Interview: World's first baby born from new three-parent method "quite well": doctor

WASHINGTON, Oct. 19 (Xinhua) -- The world's first baby who was born six months ago using a new and controversial technique that incorporates DNA with three parents is now "lovely" and doing "quite well," his doctor told Xinhua.

The baby's birth in Mexico, where the three-parent method is not strictly regulated, was first reported by the New Scientist magazine two weeks ago, but John Zhang of the New Hope Fertility Center in New York, formally presented his findings Wednesday at the American Society of Reproductive Medicine's meeting in Salt Lake City.

"The boy is currently six months old. He is very healthy and doing quite well," Zhang said by phone from the meeting.

When asked if the boy eats, cries and sleeps just like other normal babies, Zhang said: "Yes, he is very lovely."

At issue is an IVF (in-vitro fertilization) technique called spindle nuclear transfer, which Zhang described as "revolutionary" and was designed to prevent women with devastating mitochondrial disease from passing them on to their children.

With this method, Zhang's team first removes the nucleus of the donor egg and replaces it with the nucleus from the mother's egg, thus creating an entirely new egg that is now comprised of DNA from two mothers.

This hybrid egg is then fertilized by the father's sperm to create an embryo, and if deemed normal the resulting embryo will be implanted into the mother.

Mitochondria are known as the powerhouse of cells and can only be passed on from the mother. Mutations in mitochondrial genes can lead to rare, serious diseases that are often fatal in childhood.

So far, Britain is the only country in the world to have authorized a three-parent technique called pronuclear transfer, which is performed after the egg is fertilized.

"A fertilized egg is considered a human life in many countries, and pronuclear transfer destroys two embryos, which frequently is at odds with the parents' religious beliefs," Zhang said, noting that his method solves the problem because it's performed before fertilization.

Zhang said that the six-month-old boy's parents from the Middle East sought their help in 2011 and since then they have been doing preparation work for this procedure, including making it safer and studying how to diagnose mitochondrial mutations.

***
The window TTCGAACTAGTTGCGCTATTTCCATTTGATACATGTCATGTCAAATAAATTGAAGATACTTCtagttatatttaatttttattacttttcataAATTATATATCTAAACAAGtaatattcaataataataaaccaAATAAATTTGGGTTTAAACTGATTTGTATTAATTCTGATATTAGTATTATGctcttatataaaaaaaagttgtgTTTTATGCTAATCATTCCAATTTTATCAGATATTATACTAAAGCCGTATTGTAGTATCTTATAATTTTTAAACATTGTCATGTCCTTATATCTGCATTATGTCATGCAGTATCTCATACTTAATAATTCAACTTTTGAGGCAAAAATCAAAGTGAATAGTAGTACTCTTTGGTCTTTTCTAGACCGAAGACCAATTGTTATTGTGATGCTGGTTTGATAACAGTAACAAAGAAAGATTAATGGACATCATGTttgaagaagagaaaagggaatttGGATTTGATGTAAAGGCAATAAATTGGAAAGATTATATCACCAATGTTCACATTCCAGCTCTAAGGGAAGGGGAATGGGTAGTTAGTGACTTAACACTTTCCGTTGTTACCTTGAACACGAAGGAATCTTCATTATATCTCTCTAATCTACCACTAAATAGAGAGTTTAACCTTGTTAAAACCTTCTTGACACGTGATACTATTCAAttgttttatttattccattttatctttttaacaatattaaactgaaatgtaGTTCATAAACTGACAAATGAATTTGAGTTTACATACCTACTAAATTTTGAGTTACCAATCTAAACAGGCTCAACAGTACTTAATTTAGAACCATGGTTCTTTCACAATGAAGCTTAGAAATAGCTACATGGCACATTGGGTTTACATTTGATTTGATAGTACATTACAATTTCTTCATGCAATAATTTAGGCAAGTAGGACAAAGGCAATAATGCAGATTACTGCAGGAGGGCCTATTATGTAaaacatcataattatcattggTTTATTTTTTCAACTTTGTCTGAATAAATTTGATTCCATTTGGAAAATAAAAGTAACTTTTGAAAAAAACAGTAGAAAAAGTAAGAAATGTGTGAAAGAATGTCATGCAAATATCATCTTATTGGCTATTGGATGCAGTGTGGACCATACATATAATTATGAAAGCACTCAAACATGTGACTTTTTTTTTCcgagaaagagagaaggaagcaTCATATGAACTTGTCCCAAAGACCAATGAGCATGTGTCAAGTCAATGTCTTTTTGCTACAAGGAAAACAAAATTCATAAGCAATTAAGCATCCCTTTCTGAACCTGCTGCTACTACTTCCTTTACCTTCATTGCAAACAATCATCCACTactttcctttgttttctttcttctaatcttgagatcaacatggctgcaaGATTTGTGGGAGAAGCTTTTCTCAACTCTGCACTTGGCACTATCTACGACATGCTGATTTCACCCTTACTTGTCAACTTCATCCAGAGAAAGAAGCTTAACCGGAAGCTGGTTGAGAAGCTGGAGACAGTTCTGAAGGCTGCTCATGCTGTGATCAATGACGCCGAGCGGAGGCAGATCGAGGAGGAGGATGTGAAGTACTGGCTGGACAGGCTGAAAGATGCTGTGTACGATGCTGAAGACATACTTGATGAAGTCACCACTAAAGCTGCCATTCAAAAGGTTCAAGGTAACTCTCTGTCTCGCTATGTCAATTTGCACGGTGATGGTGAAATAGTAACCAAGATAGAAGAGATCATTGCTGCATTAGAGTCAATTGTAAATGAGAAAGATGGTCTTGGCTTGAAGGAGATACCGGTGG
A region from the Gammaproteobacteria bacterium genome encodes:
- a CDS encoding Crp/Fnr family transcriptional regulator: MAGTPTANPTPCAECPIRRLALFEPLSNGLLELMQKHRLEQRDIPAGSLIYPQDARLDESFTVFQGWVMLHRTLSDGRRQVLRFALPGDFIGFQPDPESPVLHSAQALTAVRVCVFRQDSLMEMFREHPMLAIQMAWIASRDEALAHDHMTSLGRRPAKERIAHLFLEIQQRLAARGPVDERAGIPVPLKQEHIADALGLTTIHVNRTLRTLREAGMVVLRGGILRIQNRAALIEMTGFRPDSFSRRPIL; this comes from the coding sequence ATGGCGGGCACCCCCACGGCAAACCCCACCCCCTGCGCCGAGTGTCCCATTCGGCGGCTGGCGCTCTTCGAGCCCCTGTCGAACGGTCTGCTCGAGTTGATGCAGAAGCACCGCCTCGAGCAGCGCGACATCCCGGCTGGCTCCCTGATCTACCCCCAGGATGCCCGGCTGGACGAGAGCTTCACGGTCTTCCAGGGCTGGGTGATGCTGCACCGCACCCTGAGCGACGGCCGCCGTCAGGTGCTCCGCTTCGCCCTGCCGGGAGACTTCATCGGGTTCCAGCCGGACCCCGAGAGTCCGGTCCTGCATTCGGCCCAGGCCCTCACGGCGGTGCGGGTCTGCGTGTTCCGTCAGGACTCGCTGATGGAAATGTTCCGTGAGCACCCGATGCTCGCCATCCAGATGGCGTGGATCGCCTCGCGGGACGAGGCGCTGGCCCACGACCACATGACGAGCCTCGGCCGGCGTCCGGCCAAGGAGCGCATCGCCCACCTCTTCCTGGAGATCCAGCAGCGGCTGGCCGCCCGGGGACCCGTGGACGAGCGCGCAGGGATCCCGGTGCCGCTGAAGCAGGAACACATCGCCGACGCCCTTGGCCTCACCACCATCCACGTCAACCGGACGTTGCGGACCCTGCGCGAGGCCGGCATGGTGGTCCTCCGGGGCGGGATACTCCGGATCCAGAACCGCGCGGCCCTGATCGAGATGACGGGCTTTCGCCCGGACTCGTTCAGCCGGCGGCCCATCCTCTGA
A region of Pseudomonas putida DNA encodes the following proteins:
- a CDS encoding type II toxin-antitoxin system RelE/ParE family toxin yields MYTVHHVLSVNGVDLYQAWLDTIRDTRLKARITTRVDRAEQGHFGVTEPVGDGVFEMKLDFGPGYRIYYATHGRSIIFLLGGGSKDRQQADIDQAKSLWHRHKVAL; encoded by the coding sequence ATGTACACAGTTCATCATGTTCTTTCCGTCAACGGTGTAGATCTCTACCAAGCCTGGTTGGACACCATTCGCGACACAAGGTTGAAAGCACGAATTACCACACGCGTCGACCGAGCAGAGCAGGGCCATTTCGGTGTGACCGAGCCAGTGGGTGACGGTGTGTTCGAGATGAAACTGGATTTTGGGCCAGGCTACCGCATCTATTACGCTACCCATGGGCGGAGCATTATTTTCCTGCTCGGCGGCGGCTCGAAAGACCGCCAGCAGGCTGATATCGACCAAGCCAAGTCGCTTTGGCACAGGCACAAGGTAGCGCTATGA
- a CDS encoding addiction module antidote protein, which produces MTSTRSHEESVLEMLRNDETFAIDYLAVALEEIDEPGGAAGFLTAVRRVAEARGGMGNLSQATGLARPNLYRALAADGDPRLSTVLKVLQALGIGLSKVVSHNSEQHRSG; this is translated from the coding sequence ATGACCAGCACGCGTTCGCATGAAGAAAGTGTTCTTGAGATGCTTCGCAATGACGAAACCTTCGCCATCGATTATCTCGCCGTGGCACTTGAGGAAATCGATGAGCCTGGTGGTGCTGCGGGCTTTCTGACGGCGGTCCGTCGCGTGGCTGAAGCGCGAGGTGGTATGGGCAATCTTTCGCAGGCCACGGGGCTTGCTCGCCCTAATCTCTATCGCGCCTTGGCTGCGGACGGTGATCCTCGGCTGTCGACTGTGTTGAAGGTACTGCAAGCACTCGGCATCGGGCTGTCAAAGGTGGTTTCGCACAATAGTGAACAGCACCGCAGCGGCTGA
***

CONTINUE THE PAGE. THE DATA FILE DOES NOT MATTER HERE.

"So we didn't do it in a hurry," he said. "We are very grateful to this patient, she is very brave, she trusts us, she is aware there are risks involved."

The mother of the boy carries genes for Leigh syndrome, a genetic disorder carried by the mitochondria of the cells that can lead to difficulty in swallowing, breathing, and ultimately, early death. She had four pregnancy losses and two deceased children at age eight months and six years from the disease.

Zhang's team created a total of five embryos for the couple, only one of which developed normally, which happened to be male. This embryo was implanted into the mother and the child was born nine months later.

A U.S. panel from the National Academies of Sciences, Engineering and Medicine has advised in February that the U.S. government should approve the three-parent IVF technique but one of the conditions is that the baby can only be a boy because males can't pass on their mitochondria to their children.

"We intentionally used the embryo, which happened to be male," Zhang said. "If the embryo was female, we would freeze and store it."

Zhang also responded to criticism that they should have submitted a paper for full peer review instead of announcing their results via media, saying they submitted a manuscript six months ago, but the problem they had was not technical, but rather ethical.

He predicted that the three-parent method could be widely accepted in 10 or 20 years, just as what the IVF technique, or commonly known as a test tube baby, has experienced in the past nearly 40 years.

"When the world's first test tube baby was born in the U.K. in 1978, about 80 percent of the time there was criticism, only 20 percent of the time was in favor," said Zhang. "But today we no longer think it's immoral. For any new technology, there is a process of acceptance."

While some experts hailed the study as heralding "a new era" in human reproduction, Professor Francoise Baylis, Canada Research Chair in Bioethics and Philosophy at Dalhousie University, said a key problem with the study is that this was done in Mexico without appropriate oversight.

"In fact, it would appear that the birth is the work of a maverick acting in defiance of efforts on the part of jurisdictions like the U.K. and the U.S. to move the science forward in a careful measured way that would be publically accountable," Baylis said in an email.

[ Editor: Xueying ]
 

Comment

View all

Comments are filtered for language and registration is not required. Guangming Online makes no guarantee of comments' factual accuracy. By posting your comment you agree to our house rules.